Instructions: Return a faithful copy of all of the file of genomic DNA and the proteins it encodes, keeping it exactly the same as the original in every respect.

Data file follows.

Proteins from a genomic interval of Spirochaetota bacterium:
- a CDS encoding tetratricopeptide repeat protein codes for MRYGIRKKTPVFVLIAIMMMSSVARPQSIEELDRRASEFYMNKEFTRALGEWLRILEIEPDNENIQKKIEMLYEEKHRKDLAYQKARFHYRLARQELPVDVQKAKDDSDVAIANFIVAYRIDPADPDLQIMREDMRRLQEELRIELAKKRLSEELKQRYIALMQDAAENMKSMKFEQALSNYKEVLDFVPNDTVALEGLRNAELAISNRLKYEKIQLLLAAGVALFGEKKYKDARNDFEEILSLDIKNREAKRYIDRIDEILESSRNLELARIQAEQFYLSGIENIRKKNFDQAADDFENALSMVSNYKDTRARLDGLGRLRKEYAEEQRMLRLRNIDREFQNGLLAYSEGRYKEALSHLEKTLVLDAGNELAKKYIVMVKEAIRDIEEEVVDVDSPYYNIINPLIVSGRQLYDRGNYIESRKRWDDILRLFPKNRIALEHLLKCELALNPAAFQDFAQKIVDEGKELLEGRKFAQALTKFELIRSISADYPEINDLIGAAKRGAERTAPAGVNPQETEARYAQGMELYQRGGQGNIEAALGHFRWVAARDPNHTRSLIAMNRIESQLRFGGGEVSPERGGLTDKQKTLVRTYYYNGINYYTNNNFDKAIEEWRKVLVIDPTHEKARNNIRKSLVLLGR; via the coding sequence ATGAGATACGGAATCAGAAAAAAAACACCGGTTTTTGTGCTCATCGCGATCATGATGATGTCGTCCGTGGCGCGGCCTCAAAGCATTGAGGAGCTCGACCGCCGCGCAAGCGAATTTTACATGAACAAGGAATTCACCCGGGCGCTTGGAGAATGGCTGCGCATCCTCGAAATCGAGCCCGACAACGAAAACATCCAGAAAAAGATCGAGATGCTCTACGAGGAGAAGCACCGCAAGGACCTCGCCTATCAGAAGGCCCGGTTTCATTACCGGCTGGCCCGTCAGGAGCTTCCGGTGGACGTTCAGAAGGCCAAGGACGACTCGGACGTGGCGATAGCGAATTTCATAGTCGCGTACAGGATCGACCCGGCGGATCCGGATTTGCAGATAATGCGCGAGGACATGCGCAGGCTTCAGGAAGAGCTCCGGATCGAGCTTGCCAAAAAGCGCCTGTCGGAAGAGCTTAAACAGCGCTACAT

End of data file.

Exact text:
Proteins from a genomic interval of Spirochaetota bacterium:
- a CDS encoding tetratricopeptide repeat protein codes for MRYGIRKKTPVFVLIAIMMMSSVARPQSIEELDRRASEFYMNKEFTRALGEWLRILEIEPDNENIQKKIEMLYEEKHRKDLAYQKARFHYRLARQELPVDVQKAKDDSDVAIANFIVAYRIDPADPDLQIMREDMRRLQEELRIELAKKRLSEELKQRYIALMQDAAENMKSMKFEQALSNYKEVLDFVPNDTVALEGLRNAELAISNRLKYEKIQLLLAAGVALFGEKKYKDARNDFEEILSLDIKNREAKRYIDRIDEILESSRNLELARIQAEQFYLSGIENIRKKNFDQAADDFENALSMVSNYKDTRARLDGLGRLRKEYAEEQRMLRLRNIDREFQNGLLAYSEGRYKEALSHLEKTLVLDAGNELAKKYIVMVKEAIRDIEEEVVDVDSPYYNIINPLIVSGRQLYDRGNYIESRKRWDDILRLFPKNRIALEHLLKCELALNPAAFQDFAQKIVDEGKELLEGRKFAQALTKFELIRSISADYPEINDLIGAAKRGAERTAPAGVNPQETEARYAQGMELYQRGGQGNIEAALGHFRWVAARDPNHTRSLIAMNRIESQLRFGGGEVSPERGGLTDKQKTLVRTYYYNGINYYTNNNFDKAIEEWRKVLVIDPTHEKARNNIRKSLVLLGR; via the coding sequence ATGAGATACGGAATCAGAAAAAAAACACCGGTTTTTGTGCTCATCGCGATCATGATGATGTCGTCCGTGGCGCGGCCTCAAAGCATTGAGGAGCTCGACCGCCGCGCAAGCGAATTTTACATGAACAAGGAATTCACCCGGGCGCTTGGAGAATGGCTGCGCATCCTCGAAATCGAGCCCGACAACGAAAACATCCAGAAAAAGATCGAGATGCTCTACGAGGAGAAGCACCGCAAGGACCTCGCCTATCAGAAGGCCCGGTTTCATTACCGGCTGGCCCGTCAGGAGCTTCCGGTGGACGTTCAGAAGGCCAAGGACGACTCGGACGTGGCGATAGCGAATTTCATAGTCGCGTACAGGATCGACCCGGCGGATCCGGATTTGCAGATAATGCGCGAGGACATGCGCAGGCTTCAGGAAGAGCTCCGGATCGAGCTTGCCAAAAAGCGCCTGTCGGAAGAGCTTAAACAGCGCTACAT